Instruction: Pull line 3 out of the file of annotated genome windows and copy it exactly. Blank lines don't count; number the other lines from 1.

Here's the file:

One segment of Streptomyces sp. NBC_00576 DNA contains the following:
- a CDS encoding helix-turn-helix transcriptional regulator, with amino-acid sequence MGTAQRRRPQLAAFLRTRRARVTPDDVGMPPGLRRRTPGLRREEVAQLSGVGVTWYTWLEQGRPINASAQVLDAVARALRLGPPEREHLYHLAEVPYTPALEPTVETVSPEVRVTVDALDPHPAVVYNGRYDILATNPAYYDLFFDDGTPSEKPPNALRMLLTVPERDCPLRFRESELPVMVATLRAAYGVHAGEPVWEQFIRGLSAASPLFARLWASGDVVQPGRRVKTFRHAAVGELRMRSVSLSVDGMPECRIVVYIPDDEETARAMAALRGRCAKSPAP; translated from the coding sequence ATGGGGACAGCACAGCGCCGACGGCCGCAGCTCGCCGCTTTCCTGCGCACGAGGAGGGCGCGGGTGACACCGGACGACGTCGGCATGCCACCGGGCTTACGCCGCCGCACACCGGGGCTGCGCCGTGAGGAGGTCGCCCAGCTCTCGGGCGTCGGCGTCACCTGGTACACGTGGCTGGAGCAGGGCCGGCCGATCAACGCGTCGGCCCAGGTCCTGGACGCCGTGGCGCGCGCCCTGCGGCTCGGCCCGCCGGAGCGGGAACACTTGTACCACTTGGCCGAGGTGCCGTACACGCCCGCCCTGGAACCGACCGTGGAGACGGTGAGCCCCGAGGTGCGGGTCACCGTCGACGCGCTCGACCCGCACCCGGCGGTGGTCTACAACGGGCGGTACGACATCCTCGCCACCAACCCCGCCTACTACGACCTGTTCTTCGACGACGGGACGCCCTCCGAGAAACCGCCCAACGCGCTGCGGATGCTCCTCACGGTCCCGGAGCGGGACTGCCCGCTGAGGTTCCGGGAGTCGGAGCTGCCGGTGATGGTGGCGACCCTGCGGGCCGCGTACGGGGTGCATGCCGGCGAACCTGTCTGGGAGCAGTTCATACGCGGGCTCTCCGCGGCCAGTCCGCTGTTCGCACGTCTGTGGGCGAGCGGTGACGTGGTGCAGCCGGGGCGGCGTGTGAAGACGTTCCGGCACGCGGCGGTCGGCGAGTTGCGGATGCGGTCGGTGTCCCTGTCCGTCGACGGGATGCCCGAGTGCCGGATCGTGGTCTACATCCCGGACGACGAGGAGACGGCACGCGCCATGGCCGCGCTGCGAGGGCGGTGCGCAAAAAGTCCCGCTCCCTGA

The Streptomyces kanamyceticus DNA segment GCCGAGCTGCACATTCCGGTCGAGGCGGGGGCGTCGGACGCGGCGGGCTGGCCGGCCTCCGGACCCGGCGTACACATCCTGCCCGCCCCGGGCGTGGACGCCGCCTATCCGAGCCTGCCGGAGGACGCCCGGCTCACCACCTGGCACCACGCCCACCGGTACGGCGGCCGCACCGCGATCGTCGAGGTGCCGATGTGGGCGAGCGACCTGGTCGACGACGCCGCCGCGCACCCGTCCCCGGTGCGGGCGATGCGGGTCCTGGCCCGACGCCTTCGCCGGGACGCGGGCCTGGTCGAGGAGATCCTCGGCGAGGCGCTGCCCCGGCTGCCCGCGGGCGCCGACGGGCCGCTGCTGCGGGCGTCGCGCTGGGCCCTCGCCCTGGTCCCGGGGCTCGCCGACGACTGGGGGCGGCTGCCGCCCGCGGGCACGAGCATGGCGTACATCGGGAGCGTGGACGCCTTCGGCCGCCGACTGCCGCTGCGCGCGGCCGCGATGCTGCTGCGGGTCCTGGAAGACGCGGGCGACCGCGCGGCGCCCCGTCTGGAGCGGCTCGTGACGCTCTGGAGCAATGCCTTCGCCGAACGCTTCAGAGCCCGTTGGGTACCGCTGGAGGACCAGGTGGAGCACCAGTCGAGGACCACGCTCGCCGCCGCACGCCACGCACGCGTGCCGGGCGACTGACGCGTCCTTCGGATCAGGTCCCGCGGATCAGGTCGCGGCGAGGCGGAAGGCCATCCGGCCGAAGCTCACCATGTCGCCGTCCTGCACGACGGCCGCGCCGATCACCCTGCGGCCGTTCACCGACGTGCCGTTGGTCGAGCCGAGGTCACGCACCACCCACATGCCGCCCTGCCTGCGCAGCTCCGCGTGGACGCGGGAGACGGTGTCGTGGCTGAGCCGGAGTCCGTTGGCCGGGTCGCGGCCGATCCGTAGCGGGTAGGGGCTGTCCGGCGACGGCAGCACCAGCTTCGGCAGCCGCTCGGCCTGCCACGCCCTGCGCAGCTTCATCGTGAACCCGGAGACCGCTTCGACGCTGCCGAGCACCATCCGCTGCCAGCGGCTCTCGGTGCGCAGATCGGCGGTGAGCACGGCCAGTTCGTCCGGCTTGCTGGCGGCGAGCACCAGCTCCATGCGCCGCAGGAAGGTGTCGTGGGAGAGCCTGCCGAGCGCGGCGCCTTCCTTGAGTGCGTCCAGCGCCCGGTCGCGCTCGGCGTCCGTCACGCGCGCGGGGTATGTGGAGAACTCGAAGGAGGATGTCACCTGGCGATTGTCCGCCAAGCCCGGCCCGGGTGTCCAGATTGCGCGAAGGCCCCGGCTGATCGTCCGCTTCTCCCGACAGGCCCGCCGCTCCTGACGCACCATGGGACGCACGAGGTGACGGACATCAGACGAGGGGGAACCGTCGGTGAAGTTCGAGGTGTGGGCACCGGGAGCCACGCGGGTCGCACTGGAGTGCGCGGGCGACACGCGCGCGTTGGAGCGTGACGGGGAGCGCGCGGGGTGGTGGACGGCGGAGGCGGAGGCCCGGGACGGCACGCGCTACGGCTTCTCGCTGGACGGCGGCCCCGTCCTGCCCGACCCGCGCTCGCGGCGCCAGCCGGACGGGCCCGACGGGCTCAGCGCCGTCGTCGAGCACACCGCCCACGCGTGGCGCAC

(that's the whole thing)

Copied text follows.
The Streptomyces kanamyceticus DNA segment GCCGAGCTGCACATTCCGGTCGAGGCGGGGGCGTCGGACGCGGCGGGCTGGCCGGCCTCCGGACCCGGCGTACACATCCTGCCCGCCCCGGGCGTGGACGCCGCCTATCCGAGCCTGCCGGAGGACGCCCGGCTCACCACCTGGCACCACGCCCACCGGTACGGCGGCCGCACCGCGATCGTCGAGGTGCCGATGTGGGCGAGCGACCTGGTCGACGACGCCGCCGCGCACCCGTCCCCGGTGCGGGCGATGCGGGTCCTGGCCCGACGCCTTCGCCGGGACGCGGGCCTGGTCGAGGAGATCCTCGGCGAGGCGCTGCCCCGGCTGCCCGCGGGCGCCGACGGGCCGCTGCTGCGGGCGTCGCGCTGGGCCCTCGCCCTGGTCCCGGGGCTCGCCGACGACTGGGGGCGGCTGCCGCCCGCGGGCACGAGCATGGCGTACATCGGGAGCGTGGACGCCTTCGGCCGCCGACTGCCGCTGCGCGCGGCCGCGATGCTGCTGCGGGTCCTGGAAGACGCGGGCGACCGCGCGGCGCCCCGTCTGGAGCGGCTCGTGACGCTCTGGAGCAATGCCTTCGCCGAACGCTTCAGAGCCCGTTGGGTACCGCTGGAGGACCAGGTGGAGCACCAGTCGAGGACCACGCTCGCCGCCGCACGCCACGCACGCGTGCCGGGCGACTGACGCGTCCTTCGGATCAGGTCCCGCGGATCAGGTCGCGGCGAGGCGGAAGGCCATCCGGCCGAAGCTCACCATGTCGCCGTCCTGCACGACGGCCGCGCCGATCACCCTGCGGCCGTTCACCGACGTGCCGTTGGTCGAGCCGAGGTCACGCACCACCCACATGCCGCCCTGCCTGCGCAGCTCCGCGTGGACGCGGGAGACGGTGTCGTGGCTGAGCCGGAGTCCGTTGGCCGGGTCGCGGCCGATCCGTAGCGGGTAGGGGCTGTCCGGCGACGGCAGCACCAGCTTCGGCAGCCGCTCGGCCTGCCACGCCCTGCGCAGCTTCATCGTGAACCCGGAGACCGCTTCGACGCTGCCGAGCACCATCCGCTGCCAGCGGCTCTCGGTGCGCAGATCGGCGGTGAGCACGGCCAGTTCGTCCGGCTTGCTGGCGGCGAGCACCAGCTCCATGCGCCGCAGGAAGGTGTCGTGGGAGAGCCTGCCGAGCGCGGCGCCTTCCTTGAGTGCGTCCAGCGCCCGGTCGCGCTCGGCGTCCGTCACGCGCGCGGGGTATGTGGAGAACTCGAAGGAGGATGTCACCTGGCGATTGTCCGCCAAGCCCGGCCCGGGTGTCCAGATTGCGCGAAGGCCCCGGCTGATCGTCCGCTTCTCCCGACAGGCCCGCCGCTCCTGACGCACCATGGGACGCACGAGGTGACGGACATCAGACGAGGGGGAACCGTCGGTGAAGTTCGAGGTGTGGGCACCGGGAGCCACGCGGGTCGCACTGGAGTGCGCGGGCGACACGCGCGCGTTGGAGCGTGACGGGGAGCGCGCGGGGTGGTGGACGGCGGAGGCGGAGGCCCGGGACGGCACGCGCTACGGCTTCTCGCTGGACGGCGGCCCCGTCCTGCCCGACCCGCGCTCGCGGCGCCAGCCGGACGGGCCCGACGGGCTCAGCGCCGTCGTCGAGCACACCGCCCACGCGTGGCGCAC